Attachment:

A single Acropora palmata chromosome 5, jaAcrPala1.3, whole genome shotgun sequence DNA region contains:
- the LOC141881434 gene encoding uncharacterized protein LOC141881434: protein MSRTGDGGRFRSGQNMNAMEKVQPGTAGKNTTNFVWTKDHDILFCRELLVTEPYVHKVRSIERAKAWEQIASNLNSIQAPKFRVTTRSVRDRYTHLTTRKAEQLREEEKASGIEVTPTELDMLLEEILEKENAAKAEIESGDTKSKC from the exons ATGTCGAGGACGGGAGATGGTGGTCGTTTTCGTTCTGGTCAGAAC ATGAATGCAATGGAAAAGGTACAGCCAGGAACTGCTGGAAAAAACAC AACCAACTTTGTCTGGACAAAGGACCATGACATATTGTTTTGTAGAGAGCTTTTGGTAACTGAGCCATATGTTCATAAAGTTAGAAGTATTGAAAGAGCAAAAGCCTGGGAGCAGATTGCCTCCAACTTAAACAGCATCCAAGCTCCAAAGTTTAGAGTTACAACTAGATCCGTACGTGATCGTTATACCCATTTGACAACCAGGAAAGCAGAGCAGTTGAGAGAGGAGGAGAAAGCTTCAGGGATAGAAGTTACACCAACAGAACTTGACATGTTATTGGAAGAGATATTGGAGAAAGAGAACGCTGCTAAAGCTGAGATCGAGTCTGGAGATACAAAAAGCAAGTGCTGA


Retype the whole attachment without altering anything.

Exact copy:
A single Acropora palmata chromosome 5, jaAcrPala1.3, whole genome shotgun sequence DNA region contains:
- the LOC141881434 gene encoding uncharacterized protein LOC141881434: protein MSRTGDGGRFRSGQNMNAMEKVQPGTAGKNTTNFVWTKDHDILFCRELLVTEPYVHKVRSIERAKAWEQIASNLNSIQAPKFRVTTRSVRDRYTHLTTRKAEQLREEEKASGIEVTPTELDMLLEEILEKENAAKAEIESGDTKSKC from the exons ATGTCGAGGACGGGAGATGGTGGTCGTTTTCGTTCTGGTCAGAAC ATGAATGCAATGGAAAAGGTACAGCCAGGAACTGCTGGAAAAAACAC AACCAACTTTGTCTGGACAAAGGACCATGACATATTGTTTTGTAGAGAGCTTTTGGTAACTGAGCCATATGTTCATAAAGTTAGAAGTATTGAAAGAGCAAAAGCCTGGGAGCAGATTGCCTCCAACTTAAACAGCATCCAAGCTCCAAAGTTTAGAGTTACAACTAGATCCGTACGTGATCGTTATACCCATTTGACAACCAGGAAAGCAGAGCAGTTGAGAGAGGAGGAGAAAGCTTCAGGGATAGAAGTTACACCAACAGAACTTGACATGTTATTGGAAGAGATATTGGAGAAAGAGAACGCTGCTAAAGCTGAGATCGAGTCTGGAGATACAAAAAGCAAGTGCTGA